Entry filed under: Mystery. Tags: , , , .

‘The Culture Clash’ by Jean Donaldson Living without my books

10 Comments Add your own

  • 1. Sheryl  |  February 16, 2015 at 9:20 am

    I’ve probably recommended these before, but along similar lines of the mystery book as movie escape is Alan Bradley’s Flavia de Luce series. They start with the book “The Sweetness at the Bottom of the Pie.” Flavia is an 11 year old would be detective whose love of chemistry and causing trouble have her solving mysteries in and around her small town of Bishop’s Lacey. I think you might enjoy.

    • 2. Corey  |  February 16, 2015 at 9:30 am

      YES! Thank you for reminding me of these; I’ve been wanting to read them.

      • 3. Kate  |  February 19, 2015 at 10:22 am

        I think they are definitely up your alley! Very English, very charming, precocious young heroine.

        • 4. Sheryl  |  February 19, 2015 at 10:53 am

          Glad you agree, Kate! It’s always good to know that you are not alone in recommending a book to someone. I always have a nagging worry that they won’t like the book and then never listen to one of your book suggestions again! Such recommedation angst I have!

        • 5. Corey  |  February 19, 2015 at 2:57 pm

          But you are SUCH a good book-recommender, Sheryl! You shouldn’t worry, I don’t think you’ve ever recommended anything remotely dud-ly. :)

  • 6. Kate  |  February 23, 2015 at 10:49 am

    So…I was also in a slump, so I found The Cuckoo’s Calling! I liked it immensely, and I think it has it all — glitz and glamour with a bit of grittiness in there. Brilliant plot.

    Two small comments:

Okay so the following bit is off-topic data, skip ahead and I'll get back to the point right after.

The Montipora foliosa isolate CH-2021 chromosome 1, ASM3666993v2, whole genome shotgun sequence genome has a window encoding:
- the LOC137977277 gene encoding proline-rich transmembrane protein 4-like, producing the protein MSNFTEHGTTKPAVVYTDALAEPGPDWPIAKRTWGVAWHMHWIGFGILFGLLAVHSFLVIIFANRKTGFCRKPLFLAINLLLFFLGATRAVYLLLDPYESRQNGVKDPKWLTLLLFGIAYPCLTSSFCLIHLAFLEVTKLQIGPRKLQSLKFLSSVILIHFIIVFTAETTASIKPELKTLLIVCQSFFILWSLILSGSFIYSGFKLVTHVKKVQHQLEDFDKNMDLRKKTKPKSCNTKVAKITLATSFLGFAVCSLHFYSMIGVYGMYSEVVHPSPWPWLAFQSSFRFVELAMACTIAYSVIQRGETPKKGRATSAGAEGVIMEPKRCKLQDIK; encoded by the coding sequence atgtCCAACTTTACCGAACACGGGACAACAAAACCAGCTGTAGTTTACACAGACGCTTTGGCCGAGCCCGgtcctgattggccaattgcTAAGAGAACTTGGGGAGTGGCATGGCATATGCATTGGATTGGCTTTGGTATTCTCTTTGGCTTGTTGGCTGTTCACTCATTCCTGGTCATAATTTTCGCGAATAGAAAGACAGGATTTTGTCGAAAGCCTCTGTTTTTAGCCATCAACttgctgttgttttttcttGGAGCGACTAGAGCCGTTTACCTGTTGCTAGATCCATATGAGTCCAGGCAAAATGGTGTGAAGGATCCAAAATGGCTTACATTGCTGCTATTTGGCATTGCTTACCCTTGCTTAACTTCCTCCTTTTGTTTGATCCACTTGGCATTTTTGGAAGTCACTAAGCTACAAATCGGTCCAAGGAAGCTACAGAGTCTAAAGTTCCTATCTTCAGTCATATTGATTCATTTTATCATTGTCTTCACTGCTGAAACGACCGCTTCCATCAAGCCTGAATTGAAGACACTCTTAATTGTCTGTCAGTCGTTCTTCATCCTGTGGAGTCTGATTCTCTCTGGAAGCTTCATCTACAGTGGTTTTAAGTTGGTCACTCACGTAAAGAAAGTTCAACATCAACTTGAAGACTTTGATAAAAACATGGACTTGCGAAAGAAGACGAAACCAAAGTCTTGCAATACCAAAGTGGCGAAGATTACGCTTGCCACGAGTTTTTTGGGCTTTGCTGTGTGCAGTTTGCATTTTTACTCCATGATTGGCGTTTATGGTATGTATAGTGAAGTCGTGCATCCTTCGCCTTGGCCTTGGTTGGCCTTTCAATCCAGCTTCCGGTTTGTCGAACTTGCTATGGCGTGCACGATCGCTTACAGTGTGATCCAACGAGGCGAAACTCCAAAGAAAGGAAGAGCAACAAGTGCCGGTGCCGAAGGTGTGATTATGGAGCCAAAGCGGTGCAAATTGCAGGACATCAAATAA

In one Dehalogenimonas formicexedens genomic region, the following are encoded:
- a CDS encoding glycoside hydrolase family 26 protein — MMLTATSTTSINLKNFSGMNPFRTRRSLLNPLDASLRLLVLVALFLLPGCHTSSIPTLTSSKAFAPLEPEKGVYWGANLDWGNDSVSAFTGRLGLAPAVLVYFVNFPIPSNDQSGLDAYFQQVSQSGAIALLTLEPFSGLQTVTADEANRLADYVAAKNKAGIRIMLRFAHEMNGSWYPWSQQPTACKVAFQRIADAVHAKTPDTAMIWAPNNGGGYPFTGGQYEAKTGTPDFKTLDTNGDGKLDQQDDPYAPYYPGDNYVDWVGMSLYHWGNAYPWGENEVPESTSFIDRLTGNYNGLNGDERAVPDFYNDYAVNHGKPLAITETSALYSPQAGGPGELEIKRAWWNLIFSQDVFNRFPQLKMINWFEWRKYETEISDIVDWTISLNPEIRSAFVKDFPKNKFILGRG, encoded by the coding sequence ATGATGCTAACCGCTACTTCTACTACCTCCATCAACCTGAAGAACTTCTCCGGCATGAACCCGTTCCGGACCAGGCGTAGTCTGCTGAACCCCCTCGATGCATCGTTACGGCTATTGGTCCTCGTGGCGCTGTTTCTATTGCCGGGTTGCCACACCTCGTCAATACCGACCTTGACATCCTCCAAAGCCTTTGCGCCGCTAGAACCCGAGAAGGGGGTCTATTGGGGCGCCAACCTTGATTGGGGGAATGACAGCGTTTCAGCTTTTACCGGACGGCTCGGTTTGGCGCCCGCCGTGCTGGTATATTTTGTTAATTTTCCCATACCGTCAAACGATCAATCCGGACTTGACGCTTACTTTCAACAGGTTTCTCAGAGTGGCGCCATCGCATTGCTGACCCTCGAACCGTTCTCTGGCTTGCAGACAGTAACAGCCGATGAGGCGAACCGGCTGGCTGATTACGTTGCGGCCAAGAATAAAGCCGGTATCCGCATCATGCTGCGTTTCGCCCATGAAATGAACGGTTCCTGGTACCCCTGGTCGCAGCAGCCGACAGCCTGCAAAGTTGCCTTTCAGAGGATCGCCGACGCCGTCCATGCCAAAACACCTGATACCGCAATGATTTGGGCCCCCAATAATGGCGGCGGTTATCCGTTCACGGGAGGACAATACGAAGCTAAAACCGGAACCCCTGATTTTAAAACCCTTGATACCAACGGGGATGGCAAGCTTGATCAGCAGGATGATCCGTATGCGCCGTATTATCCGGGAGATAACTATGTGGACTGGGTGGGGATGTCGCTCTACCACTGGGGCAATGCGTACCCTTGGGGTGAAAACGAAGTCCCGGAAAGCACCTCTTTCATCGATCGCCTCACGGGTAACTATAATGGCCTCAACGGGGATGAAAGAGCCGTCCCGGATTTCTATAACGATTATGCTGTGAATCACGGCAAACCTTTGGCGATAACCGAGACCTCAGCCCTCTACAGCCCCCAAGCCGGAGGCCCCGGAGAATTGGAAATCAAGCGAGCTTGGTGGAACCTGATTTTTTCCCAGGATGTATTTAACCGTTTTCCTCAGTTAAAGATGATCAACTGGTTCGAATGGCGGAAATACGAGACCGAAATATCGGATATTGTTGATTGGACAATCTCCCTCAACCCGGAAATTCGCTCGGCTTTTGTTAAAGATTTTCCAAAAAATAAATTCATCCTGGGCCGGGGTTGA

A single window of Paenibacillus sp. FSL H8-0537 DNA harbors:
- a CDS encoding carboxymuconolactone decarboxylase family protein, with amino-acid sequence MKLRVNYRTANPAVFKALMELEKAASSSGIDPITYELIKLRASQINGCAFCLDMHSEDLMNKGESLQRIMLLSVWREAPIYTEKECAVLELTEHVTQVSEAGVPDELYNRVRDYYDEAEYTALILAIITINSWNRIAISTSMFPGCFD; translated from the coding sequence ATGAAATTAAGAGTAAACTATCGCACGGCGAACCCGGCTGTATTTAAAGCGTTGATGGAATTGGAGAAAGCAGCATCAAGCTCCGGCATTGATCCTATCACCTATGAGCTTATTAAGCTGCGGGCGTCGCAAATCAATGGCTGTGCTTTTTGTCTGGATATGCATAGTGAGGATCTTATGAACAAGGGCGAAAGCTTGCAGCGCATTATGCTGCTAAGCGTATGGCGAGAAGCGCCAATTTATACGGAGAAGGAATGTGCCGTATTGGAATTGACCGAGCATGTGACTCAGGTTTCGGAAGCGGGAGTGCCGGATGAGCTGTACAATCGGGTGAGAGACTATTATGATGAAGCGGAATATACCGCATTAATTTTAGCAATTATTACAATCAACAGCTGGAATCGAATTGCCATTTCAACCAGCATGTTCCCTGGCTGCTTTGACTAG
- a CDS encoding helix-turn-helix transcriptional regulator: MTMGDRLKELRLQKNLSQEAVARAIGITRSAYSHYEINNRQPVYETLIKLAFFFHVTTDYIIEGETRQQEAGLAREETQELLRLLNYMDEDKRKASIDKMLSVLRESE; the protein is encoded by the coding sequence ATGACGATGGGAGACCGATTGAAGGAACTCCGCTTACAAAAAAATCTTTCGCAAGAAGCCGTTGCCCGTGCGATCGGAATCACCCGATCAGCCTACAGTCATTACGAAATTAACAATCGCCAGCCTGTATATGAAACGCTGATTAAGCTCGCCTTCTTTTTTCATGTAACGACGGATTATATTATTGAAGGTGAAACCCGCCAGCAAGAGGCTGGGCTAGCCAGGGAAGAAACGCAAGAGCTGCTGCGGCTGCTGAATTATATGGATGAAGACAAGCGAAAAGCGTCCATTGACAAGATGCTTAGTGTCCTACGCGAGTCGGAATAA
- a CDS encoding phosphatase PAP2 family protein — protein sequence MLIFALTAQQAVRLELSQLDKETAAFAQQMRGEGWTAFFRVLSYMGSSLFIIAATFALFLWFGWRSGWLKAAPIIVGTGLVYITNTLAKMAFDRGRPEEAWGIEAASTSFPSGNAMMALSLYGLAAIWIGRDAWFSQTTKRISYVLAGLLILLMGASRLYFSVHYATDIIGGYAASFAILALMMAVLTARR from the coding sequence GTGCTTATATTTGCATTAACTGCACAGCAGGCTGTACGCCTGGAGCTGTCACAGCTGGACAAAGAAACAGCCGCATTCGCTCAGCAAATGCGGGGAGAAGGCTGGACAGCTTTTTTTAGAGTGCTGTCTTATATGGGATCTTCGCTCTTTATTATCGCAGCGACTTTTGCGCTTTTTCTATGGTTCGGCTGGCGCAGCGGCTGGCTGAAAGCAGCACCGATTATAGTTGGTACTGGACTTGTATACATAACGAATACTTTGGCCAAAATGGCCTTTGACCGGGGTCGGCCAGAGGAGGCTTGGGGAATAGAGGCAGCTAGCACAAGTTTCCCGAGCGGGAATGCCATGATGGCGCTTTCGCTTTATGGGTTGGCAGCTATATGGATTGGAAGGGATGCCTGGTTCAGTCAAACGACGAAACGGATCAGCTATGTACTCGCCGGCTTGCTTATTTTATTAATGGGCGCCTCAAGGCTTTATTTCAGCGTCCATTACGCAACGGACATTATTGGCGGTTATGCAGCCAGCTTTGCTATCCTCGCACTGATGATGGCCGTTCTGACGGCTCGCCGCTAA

1) Cormoran Strike and Mikael Blomkvist seem to both suffer from “James Bond Syndrome” — gorgeous women falling all over themselves to sleep with them. At least Mikael is generally described as attractive.

    2) I would think you’d enjoy the Josh-and-Donna relationship Cormoran and Robin have going on! Poor Robin.

    • 7. Corey  |  February 25, 2015 at 1:56 pm

      Ugh, yes to the James Bond Syndrome. It happens in Silkworm, too. I can only assume gruffness and lack of interest is translating into mystery and allure to these women.

      And I just didn’t think Cormoran and Robin had any kind of chemistry (as in: barely had even interpersonal, professional chemistry, let alone romantic). My book club had a great chat about this weekend, though, and we all hoped that Rowling is just starting at the ground floor with Robin and giving her lots of room to grow as a character.

      And I guess I’m also frustrated at not knowing where they are going as a pair — they don’t have the obvious romantic connection that Josh and Donna had nor do they have a more platonic thing going. It’s just that crackle of *something*. This not knowing is actually kind of interesting since it is more realistic to have two people NOT slot instantly into the canonically-approved routes a male/female relationship could go, but something about it still grates for me.

      (This is also, in fairness, reacting more to Silkworm than Cuckoo, which did more satisfying work with them and then Silkworm simply does not follow through.)

      • 8. Kate  |  February 28, 2015 at 10:42 am

        I think you’re right. Part of the reason there’s not any chemistry, either platonically or romantically, is because Robin won’t let there be — she’s being held back by Matthew from even having an interest in detective work, let alone in Cormoran. I think there are going to be major changes in the next book regarding Robin’s character and circumstances.

        And maybe that’s what grates? This woman is clearly in charge of her own life, but she does go around moaning a little bit that her fiancee won’t let her be who she is. I mean, if that’s true, maybe she should work on that?

  • […] I’ve been having a very mystery-centric few weeks. First, there were the Cormoran Strike books, chosen because my Nantucket book club decided on The Cuckoo’s Calling as its February […]

  • […] mystery or thriller (Popsugar): The Cuckoo’s Calling by Robert […]